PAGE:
My View: Obama’s tactics led to stated foreign policy goal |

My View: Obama’s tactics led to stated foreign policy goal

Felicia Muftic
My View
Felicia Muftic
Courtesy Photo |

The whiplash of events last week that led to the agreement with Russia and got us off the hook of a risky military strike against Syria has me wondering whether President Obama was a chess master doing what he had planned all along or simply a beneficiary of dumb luck.

This is the stuff that books piled upon university courses are made of.

One take away could be that it was neither a checkmate nor dumb luck. It was the flexible use of tactics in changing circumstances to support a pragmatic strategy to reach a stated foreign policy goal.

Many of the goals had long been enunciated by candidate Obama: It was no more boots on the ground, a military withdrawal from Iraq, Afghanistan, and ending military meddling in other Middle Eastern countries. If use of military muscle would actually help meet those goals, it should be limited and with an international effort with backing of our allies and neighbors of the region affected. We should work with those who have common national interests at stake in that particular situation, if not in all issues. It was this stated policy that won Obama the Democratic Party nomination over Hillary Clinton, who had voted for military intervention in Iraq.

It was that same policy for which the GOP had criticized Obama as “leading from behind” or “weakening American power and its exceptionalism.” That is until many Republicans about-faced, demanding we should not take leadership in Syria, wait for the U.N., and not use our military might.

So far, Obama is being consistent with Candidate Obama. He is making good on his withdrawal from Afghanistan and Iraq. An international coalition and limited, but effective action in oil producing Libya worked to bring regime change with no long term use of our boots. Syria is an even better example of Obama’s goals. It was to be a short-term action, though it kept Congress and Assad guessing if it was just a shot across the bow, a pinprick, or actually taking out airfields and means of delivery of chemical weapons. Our missiles off shore spoke to a meaningful strike. The latter appears to have gotten both Russia’s and Assad’s attention because that would have shifted the balance of the civil war to the rebels’ advantage.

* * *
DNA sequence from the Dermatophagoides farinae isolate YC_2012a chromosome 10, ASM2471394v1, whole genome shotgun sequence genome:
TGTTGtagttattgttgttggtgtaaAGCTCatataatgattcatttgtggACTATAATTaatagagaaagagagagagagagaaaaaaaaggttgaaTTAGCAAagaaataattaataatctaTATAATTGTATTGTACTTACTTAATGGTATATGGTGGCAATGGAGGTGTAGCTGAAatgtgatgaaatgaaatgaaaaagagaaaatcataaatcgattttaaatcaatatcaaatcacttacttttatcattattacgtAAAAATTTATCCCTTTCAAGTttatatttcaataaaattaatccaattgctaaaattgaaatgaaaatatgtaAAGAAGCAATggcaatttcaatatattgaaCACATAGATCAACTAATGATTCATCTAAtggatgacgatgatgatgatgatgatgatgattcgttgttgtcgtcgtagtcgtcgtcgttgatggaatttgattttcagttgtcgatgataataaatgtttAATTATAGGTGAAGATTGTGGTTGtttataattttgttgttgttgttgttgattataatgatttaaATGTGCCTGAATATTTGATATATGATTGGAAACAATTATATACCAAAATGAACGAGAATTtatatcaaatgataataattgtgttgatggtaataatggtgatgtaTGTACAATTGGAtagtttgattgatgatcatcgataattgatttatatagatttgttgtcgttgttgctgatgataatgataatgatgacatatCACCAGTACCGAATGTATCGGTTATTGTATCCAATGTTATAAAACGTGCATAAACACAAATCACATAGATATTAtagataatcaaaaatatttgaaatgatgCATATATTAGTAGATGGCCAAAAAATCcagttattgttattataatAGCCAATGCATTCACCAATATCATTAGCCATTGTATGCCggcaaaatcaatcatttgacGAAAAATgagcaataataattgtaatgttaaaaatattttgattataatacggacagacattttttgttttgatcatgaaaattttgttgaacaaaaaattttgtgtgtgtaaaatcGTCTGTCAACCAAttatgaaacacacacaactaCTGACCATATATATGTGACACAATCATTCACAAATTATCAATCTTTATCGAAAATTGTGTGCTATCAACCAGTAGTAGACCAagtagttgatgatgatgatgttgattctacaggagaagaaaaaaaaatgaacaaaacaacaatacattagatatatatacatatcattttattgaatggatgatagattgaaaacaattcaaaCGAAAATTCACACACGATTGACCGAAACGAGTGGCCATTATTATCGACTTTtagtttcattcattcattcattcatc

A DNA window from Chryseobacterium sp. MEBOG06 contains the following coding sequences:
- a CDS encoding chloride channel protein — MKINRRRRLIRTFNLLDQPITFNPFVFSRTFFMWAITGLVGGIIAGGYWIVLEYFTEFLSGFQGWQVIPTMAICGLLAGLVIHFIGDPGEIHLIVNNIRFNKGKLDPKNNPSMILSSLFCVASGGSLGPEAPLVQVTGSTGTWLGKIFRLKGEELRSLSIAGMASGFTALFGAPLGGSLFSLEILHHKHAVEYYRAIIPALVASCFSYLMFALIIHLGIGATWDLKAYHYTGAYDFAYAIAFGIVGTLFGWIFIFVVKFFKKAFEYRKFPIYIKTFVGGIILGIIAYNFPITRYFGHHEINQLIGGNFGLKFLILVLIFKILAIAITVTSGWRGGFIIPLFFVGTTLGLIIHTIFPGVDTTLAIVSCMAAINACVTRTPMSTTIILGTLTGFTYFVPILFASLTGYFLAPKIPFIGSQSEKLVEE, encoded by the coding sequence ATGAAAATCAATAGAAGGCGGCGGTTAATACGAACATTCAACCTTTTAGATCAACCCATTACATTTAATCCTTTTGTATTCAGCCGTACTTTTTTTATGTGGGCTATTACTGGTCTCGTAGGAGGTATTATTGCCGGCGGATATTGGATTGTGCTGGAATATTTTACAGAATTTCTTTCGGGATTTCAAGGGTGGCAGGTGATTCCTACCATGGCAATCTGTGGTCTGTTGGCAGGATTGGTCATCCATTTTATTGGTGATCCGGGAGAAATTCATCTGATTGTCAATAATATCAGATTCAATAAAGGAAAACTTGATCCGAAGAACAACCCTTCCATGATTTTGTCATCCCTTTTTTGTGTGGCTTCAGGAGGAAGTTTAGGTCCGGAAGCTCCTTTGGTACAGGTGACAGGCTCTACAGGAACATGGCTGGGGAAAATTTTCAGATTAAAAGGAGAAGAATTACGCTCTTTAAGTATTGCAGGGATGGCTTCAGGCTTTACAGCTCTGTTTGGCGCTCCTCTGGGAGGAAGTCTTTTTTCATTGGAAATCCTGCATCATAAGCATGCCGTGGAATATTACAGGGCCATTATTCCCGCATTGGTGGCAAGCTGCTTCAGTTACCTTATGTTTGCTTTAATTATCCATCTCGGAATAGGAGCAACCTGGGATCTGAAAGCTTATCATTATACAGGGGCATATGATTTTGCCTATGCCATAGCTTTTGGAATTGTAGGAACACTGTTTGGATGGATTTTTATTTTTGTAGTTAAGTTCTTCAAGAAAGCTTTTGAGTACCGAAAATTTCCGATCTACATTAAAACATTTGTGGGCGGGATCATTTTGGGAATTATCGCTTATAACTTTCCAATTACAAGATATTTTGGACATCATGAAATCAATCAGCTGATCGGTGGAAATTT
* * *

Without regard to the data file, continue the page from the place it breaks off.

Mutual self interest of Russia and the U.S. was identified. We share a common enemy…al Qaeda-like fighters. Neither of us wanted to see them win the civil war, though the U.S. approach was the tricky job of arming the moderate rebels with small arms, while neighboring Sunni nations provided the heavy anti tank supplies. Russia, with its caucus problems, was beginning to fear U.S. military action might jeopardize Assad and the chemical weapons would end up in the wrong hands. A peaceful solution was discussed by Presidents Putin and Obama at the G20 in the week of Sept. 5.

Sending the issue to Congress before the G20 provided a delay to give this a chance to work out, though Obama appeared to miscalculate the intensity of Congress’ opposition and or world opposition to forming a coalition of the willing. If he had taken any lesson from the UK’s parliamentary vote against intervention, it was not to take the issue to Congress and to strike immediately instead. That is reason to believe referral to Congress was a delaying tactic, giving time to meet face-to-face with Putin and to gain his support for a U.N. resolution. While the U.N. deal does not include military consequences if Assad fails to comply, the U.S. has made it clear it reserves the right of unilateral attack and to continue to arm moderate rebels. Our guns are still cocked and pointed.

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